Sunday, February 28, 2016

Adolescent Inhalant Use Prevention, Assessment, and Treatment: A Literature Synthesis

  • Inhalant use is prevalent among teens, with potential severe consequences.
  • Prevention should focus on environmental strategies to reduce supply and demand.
  • Thorough assessment should include information from multiple sources.
  • The literature suggests that multimodal interventions are effective IUD treatments.
Inhalant use refers to the use of substances such as gases, glues, and aerosols in order to achieve intoxication, while inhalant use disorder (IUD) encompasses both DSM-IV-TR criteria for inhalant abuse and dependence. Inhalant use among adolescents is an international public health concern considering the severe medical and cognitive consequences and biopsychosocial correlates. 

In this paper, we summarize the current state of the literature on inhalant use among adolescents focusing on social context, prevention, assessment, and treatment strategies. Psychoeducation, skills training, and environmental supply reduction are helpful strategies for preventing adolescent inhalant use, while parent and adolescent self-report as well as physician report of medical signs and symptoms can aid in assessment and diagnosis.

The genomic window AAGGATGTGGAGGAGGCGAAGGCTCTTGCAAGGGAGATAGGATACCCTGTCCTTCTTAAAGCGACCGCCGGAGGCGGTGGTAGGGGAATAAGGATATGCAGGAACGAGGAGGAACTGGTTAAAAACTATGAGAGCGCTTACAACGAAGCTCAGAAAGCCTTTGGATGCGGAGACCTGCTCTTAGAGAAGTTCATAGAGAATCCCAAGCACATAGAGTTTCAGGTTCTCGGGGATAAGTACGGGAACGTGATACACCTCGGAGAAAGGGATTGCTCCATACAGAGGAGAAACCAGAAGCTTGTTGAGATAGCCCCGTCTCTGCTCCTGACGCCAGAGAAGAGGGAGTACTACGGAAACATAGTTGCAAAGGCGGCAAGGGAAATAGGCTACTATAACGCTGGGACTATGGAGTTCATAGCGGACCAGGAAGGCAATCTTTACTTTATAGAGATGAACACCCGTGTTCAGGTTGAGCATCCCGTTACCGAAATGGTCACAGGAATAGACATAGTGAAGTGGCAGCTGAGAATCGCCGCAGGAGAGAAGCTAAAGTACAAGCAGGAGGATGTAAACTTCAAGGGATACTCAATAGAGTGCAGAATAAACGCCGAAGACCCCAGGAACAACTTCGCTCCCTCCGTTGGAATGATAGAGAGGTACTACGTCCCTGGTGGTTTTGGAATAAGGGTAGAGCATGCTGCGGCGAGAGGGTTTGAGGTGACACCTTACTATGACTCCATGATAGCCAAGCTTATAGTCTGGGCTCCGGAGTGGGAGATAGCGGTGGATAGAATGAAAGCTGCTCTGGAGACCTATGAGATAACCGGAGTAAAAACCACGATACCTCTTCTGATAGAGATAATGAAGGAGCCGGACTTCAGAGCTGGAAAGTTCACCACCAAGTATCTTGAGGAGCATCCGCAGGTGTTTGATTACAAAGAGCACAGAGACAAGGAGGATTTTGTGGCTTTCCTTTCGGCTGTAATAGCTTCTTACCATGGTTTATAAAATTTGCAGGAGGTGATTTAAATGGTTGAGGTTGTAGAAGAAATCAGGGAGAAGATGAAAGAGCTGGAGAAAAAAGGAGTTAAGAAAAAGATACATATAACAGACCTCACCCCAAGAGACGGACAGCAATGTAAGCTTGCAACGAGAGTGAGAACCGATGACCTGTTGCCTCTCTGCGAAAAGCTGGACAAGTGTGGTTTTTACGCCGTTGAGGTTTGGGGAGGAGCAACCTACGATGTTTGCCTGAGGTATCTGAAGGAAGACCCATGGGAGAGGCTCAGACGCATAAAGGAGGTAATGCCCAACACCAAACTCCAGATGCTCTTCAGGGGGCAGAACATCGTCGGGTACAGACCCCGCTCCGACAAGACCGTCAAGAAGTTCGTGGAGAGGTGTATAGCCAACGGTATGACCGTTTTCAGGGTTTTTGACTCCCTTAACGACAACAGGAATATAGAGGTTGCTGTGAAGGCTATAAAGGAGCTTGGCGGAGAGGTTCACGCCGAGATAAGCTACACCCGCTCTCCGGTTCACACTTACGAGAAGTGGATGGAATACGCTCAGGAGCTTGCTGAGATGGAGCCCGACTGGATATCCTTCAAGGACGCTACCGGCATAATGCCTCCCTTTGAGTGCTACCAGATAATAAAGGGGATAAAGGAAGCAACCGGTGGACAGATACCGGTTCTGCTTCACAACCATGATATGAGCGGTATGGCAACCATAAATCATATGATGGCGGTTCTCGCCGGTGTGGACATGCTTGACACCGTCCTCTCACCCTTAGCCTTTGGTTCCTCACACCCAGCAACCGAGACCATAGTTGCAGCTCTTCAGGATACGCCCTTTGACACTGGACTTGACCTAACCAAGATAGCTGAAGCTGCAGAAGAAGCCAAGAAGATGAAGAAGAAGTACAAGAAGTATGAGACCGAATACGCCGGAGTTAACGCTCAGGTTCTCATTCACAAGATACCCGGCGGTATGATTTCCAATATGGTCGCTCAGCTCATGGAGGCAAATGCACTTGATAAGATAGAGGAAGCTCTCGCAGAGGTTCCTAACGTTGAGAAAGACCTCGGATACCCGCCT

Although research has only begun to explore the treatment of inhalant use, preliminary findings suggest that a multimodal approach involving individual counseling (i.e., CBT brief intervention), family therapy, and activity and engagement programs is the first-line treatment, with residential treatment programs indicated for more severe presentations. The limited nature of treatments developed specifically for inhalant use combined with high prevalence rates and potential for significant impairment within the adolescent population indicate the need for further research. 

Research should focus on understanding the social context of use, establishing the efficacy of current adolescent substance use treatments adapted for inhalant use, and exploring long-term outcomes.

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PGSP-Stanford Psy.D. Consortium
Corresponding author. Palo Alto University, 1791 Arastradero Road, Palo Alto, CA 94304 United States. Tel.: +(408) 702-0715.

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